This weekend as I sorted some things I read the letter I wrote on September 15, 2001 to Congresswoman Lee, and suspect tonight that a majority of my fellow citizens wish these words had been heeded by the White House and all of Congress. I am rather proud of my words after seven years, in light of the woes we now face as the result of very serious and careless actions from Republicans and Democrats alike.
Honorable Barbara Lee
United States House of Representatives
426 Cannon House Office Building
Washington, D.C. 20515-0509
September 15, 2001
Dear Representative Lee,
I would like to take this opportunity to thank you for your courageous vote regarding the course of action that our nation should employ regarding the horrendous events that unfolded on September 11, 2001. Public service is a noble calling and made more so by those who are motivated by conscience, and as such, work against the prevailing winds.
As an American who watched with revulsion as our nation was besieged by terrorism I share the national outrage and anger that we commonly feel. I strongly want the perpetrators found and dealt with forcefully. While I believe that this deed must be met head-on with a strong American response, I am also very concerned about the national lust for blood and the foreign policy repercussions that would result from open-ended reprisals.
National discourse on foreign policy is a rarity. Even during national campaigns the issues that confront the United States on the world stage are relegated to a low status. Our national foreign policy intelligence quotient is quite low. And yet the polls show that overnight we have become a nation of “experts.” National anger, as demonstrated by polls, and a Congress that does not have the will to demonstrate leadership apart from the prevailing mood, will insure long-term effects that we will regret.
The Middle East has always been a highly contentious and volatile area. The history and religions of the area have often blinded both sides in the Israeli-Palestinian conflict from finding common bonds. Generations of Palestians have lived with the knowledge that America funds Israel and supplies them with armaments that are often used against Arabs and Muslims. The utter frustrations and anger that have festered in the Middle East have helped to radicalize many against Israel and the United States. Even the moderate elements of the PLO along with nation-states in that region are facing a more difficult time in urging restraint against the radical elements. And if America strikes in a fashion that only makes it more improbable for moderate voices to be heard, the future looks bleak.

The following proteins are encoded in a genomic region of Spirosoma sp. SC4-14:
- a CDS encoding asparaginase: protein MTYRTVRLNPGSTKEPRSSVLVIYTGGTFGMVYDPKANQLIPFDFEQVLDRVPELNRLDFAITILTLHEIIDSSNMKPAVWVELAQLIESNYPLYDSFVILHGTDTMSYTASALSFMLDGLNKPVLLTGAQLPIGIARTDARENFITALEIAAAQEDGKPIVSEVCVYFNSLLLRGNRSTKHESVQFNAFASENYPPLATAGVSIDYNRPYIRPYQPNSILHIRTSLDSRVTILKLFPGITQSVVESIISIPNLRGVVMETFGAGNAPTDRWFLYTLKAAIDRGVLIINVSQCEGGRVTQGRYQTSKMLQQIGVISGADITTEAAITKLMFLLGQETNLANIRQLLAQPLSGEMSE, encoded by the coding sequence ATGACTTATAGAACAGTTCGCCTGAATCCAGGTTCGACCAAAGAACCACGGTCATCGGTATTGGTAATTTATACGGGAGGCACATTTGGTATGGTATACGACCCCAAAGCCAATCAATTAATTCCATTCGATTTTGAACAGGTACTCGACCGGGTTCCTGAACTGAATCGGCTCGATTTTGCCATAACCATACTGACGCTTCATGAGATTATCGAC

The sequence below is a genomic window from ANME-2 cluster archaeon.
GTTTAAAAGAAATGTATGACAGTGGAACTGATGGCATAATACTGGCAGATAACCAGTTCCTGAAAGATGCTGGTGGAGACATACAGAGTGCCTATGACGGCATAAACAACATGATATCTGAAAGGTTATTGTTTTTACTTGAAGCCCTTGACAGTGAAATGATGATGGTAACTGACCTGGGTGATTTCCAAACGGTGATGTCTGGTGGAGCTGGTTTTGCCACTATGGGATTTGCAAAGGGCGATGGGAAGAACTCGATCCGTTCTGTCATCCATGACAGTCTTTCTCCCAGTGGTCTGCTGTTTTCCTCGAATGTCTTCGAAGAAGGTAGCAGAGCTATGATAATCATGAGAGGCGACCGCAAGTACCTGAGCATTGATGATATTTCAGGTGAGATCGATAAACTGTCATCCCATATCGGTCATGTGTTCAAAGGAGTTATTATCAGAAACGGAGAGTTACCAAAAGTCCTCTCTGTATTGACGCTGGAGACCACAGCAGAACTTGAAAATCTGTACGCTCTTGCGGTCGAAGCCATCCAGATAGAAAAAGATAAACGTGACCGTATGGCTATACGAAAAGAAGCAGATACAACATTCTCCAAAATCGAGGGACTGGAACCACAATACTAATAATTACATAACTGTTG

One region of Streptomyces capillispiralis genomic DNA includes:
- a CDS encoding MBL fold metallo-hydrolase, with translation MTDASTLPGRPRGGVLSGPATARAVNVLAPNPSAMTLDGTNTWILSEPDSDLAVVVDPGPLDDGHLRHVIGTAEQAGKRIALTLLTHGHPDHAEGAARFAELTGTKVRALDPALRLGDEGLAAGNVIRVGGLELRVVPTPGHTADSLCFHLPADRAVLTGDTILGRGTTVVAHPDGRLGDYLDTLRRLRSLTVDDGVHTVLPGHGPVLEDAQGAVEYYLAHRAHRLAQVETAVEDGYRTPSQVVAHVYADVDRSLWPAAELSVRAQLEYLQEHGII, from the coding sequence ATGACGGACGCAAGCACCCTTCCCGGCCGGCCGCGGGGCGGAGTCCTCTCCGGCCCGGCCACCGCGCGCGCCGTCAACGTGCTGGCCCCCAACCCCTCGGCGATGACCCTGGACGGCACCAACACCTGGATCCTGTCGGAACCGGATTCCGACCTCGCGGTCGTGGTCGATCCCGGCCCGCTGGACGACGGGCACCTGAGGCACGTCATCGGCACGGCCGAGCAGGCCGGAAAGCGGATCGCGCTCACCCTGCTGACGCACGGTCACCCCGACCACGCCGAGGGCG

I propose that you use your position to urge a double-pronged approach to the new dynamics that we confront. While we must act against those responsible for this heinous crime we also must pursue a high level and visible diplomatic mission to the Middle East. We must insure that even-handedness is the basis by which we act. We must be willing to act as boldly in our diplomatic resolve as we are prepared to do with our military means. Such a dual track will ensure that a just response is leveled against those who did our country harm, but also will show our desire to work for a meaningful and just resolution to the Middle East conflict.
I am reminded of a diplomatic mission that was deemed impossible in the 1970’s. President Jimmy Carter, with unshakable faith and tenaciousness held firm to his goal of a peace accord between Israel and Egypt. When Prime Minster Begin and President Sadat wanted to leave Camp David without an accord our President relentlessly pursued the goal of our better angels. In the end a treaty was agreed to that still provides benefits to both parties.
That scope of vision and determination once again has to be our mission. As the leader of the free world we have the means and power to shape a more hopeful world. History will severely judge us if we do not try.
An often-told story should guide you and other members of Congress in the days ahead. On his march through France, Napoleon ordered trees to be planted along the roads his marching troops were to use. One of his advisors replied that it would take 20 years to achieve that goal. To that Napoleon said, “Well, then we better start planting today.”
Our nation has been deeply wounded. Our fears have been heightened. But our history shows that when difficult times confront Americans we pull together and respond with unity and hope for a better tomorrow.
The vote you took, and the stand you espouse, can be the first visible step towards a better tomorrow. We urge your continued resolve and involvement with this chapter of our nation’s life.